Basil Ransom, while the mother spoke, wanted to say something to the daughter,
who stood there so near him, but he could think of nothing that would do;
certain words that came to him, his Mississippi phrases, seemed patronisin_nd ponderous. Besides, he didn't wish to assent to what she had said; h_ished simply to tell her she was delightful, and it was difficult to mar_hat difference. So he only smiled at her in silence, and she smiled back a_im—a smile that seemed to him quite for himself.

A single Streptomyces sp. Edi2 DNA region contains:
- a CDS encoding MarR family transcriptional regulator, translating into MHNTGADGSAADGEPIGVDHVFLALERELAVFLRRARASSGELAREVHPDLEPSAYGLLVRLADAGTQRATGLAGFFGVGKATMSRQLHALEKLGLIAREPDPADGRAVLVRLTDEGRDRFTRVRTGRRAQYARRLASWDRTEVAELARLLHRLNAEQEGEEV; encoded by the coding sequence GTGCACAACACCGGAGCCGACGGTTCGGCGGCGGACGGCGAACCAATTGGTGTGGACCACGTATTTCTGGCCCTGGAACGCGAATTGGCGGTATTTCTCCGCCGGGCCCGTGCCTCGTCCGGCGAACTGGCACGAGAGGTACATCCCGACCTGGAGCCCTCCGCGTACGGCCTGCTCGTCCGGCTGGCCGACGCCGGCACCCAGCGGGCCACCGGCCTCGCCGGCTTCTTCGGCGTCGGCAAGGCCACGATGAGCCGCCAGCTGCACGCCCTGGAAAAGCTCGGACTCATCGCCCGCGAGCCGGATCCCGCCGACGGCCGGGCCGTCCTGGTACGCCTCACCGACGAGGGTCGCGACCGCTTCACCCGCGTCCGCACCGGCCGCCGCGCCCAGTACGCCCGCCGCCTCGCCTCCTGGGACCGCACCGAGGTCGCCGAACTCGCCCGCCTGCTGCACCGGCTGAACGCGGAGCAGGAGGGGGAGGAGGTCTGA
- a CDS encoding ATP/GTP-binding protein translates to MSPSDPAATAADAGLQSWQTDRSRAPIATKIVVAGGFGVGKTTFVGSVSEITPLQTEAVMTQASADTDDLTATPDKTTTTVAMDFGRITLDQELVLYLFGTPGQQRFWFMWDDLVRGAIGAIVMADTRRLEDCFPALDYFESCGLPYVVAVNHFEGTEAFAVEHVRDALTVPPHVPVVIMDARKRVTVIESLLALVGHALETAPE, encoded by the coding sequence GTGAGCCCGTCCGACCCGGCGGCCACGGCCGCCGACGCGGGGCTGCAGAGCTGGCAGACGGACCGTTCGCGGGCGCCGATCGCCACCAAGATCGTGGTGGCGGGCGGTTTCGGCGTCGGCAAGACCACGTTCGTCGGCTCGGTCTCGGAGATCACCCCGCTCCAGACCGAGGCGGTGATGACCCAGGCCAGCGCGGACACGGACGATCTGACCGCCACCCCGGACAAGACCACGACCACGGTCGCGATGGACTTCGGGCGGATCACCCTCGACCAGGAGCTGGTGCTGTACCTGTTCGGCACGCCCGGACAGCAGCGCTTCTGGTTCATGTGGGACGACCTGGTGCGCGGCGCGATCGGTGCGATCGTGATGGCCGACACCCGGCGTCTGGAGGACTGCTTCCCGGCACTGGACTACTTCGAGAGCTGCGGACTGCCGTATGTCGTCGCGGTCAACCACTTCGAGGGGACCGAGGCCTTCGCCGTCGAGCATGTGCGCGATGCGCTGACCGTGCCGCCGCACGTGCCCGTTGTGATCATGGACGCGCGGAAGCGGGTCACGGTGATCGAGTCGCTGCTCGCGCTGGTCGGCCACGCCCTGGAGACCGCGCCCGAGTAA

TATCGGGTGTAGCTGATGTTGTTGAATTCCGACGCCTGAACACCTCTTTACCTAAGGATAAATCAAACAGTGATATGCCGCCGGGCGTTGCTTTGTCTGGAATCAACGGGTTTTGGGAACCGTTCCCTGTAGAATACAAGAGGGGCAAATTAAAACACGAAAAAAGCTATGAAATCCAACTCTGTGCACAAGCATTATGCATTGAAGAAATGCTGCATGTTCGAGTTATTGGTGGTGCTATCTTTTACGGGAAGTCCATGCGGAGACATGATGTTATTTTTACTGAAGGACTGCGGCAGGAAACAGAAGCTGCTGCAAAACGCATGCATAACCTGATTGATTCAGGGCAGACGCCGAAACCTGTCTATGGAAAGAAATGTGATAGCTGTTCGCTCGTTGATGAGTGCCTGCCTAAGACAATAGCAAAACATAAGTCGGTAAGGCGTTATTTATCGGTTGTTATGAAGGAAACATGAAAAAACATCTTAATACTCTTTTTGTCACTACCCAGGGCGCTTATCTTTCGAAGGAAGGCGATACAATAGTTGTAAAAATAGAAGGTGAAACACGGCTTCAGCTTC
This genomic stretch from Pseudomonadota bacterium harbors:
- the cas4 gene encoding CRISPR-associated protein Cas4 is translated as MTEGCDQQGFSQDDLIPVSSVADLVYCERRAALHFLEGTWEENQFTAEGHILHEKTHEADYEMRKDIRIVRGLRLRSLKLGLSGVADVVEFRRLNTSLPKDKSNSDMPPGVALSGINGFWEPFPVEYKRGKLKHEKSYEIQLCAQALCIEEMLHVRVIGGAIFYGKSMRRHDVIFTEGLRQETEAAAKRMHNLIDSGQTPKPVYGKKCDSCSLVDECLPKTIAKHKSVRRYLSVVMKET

"Where do you live?" Olive asked; and Mrs. Tarrant replied that they lived a_ambridge, and that the horse-cars passed just near their door. Whereupo_live insisted "Will you come very soon?" and Verena said, Oh yes, she woul_ome very soon, and repeated the number in Charles Street, to show that sh_ad taken heed of it. This was done with childlike good faith. Ransom saw tha_he would come and see any one who would ask her like that, and he regrette_or a minute that he was not a Boston lady, so that he might extend to he_uch an invitation. Olive Chancellor held her hand a moment longer, looked a_er in farewell, and then, saying, "Come, Mr. Ransom," drew him out of th_oom. In the hall they met Mr. Pardon, coming up from the lower regions with _ug of water and a tumbler. Miss Chancellor's hackney-coach was there, an_hen Basil had put her into it she said to him that she wouldn't trouble hi_o drive with her—his hotel was not near Charles Street. He had so littl_esire to sit by her side—he wanted to smoke—that it was only after th_ehicle had rolled off that he reflected upon her coolness, and asked himsel_hy the deuce she had brought him away. She was a very odd cousin, was thi_oston cousin of his. He stood there a moment, looking at the light in Mis_irdseye's windows and greatly minded to re-enter the house, now he migh_peak to the girl. But he contented himself with the memory of her smile, an_urned away with a sense of relief, after all, at having got out of such wil_ompany, as well as with (in a different order) a vulgar consciousness o_eing very thirsty.